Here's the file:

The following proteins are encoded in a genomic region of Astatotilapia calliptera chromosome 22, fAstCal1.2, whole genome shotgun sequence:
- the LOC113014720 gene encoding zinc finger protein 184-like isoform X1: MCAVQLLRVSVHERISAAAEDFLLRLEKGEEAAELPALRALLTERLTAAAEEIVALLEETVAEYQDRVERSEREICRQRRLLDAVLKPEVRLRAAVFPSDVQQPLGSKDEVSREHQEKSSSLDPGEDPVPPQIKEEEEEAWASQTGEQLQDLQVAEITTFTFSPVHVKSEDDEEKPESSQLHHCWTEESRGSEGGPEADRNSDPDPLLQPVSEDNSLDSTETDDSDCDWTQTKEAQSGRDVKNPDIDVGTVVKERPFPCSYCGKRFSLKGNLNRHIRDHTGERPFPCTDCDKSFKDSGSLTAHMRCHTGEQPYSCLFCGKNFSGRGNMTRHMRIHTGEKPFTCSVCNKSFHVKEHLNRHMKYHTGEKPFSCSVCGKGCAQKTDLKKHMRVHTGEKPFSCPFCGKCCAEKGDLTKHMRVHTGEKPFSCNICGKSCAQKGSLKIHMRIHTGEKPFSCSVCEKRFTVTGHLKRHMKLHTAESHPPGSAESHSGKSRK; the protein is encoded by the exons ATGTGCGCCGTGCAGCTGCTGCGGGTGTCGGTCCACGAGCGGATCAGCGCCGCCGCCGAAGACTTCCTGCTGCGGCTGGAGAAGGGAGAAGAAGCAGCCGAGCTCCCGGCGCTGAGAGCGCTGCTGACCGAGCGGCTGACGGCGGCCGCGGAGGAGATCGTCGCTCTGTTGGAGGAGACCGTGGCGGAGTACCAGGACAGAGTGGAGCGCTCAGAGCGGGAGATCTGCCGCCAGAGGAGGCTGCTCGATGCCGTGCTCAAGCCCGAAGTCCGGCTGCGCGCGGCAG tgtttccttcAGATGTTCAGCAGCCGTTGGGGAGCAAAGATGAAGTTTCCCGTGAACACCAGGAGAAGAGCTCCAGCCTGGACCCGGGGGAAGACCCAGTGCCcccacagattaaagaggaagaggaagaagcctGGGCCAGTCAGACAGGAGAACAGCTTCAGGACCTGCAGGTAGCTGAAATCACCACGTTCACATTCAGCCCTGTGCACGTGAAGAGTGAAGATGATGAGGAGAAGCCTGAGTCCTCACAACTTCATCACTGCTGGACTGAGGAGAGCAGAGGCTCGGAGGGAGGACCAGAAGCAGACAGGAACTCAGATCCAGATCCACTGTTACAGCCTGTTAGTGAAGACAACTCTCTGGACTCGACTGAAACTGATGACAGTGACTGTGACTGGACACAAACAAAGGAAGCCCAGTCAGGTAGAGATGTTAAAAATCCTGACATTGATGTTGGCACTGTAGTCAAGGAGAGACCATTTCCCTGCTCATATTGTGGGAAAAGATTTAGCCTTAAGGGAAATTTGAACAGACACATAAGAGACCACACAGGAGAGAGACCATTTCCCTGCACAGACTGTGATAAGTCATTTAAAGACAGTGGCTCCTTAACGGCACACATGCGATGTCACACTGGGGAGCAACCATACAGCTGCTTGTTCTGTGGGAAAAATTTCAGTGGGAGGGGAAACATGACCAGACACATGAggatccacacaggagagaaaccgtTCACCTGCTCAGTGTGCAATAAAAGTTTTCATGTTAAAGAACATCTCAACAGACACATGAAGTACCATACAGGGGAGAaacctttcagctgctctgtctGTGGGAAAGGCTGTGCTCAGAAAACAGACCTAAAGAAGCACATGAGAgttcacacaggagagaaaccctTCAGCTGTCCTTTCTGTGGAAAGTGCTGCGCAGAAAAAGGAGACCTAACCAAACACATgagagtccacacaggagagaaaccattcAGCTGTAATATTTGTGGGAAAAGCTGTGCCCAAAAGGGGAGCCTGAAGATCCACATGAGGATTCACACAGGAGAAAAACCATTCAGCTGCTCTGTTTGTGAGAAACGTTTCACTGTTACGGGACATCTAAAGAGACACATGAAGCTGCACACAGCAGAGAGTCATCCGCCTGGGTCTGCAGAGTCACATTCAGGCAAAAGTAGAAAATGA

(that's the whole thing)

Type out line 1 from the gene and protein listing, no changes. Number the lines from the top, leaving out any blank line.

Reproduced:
The following proteins are encoded in a genomic region of Astatotilapia calliptera chromosome 22, fAstCal1.2, whole genome shotgun sequence: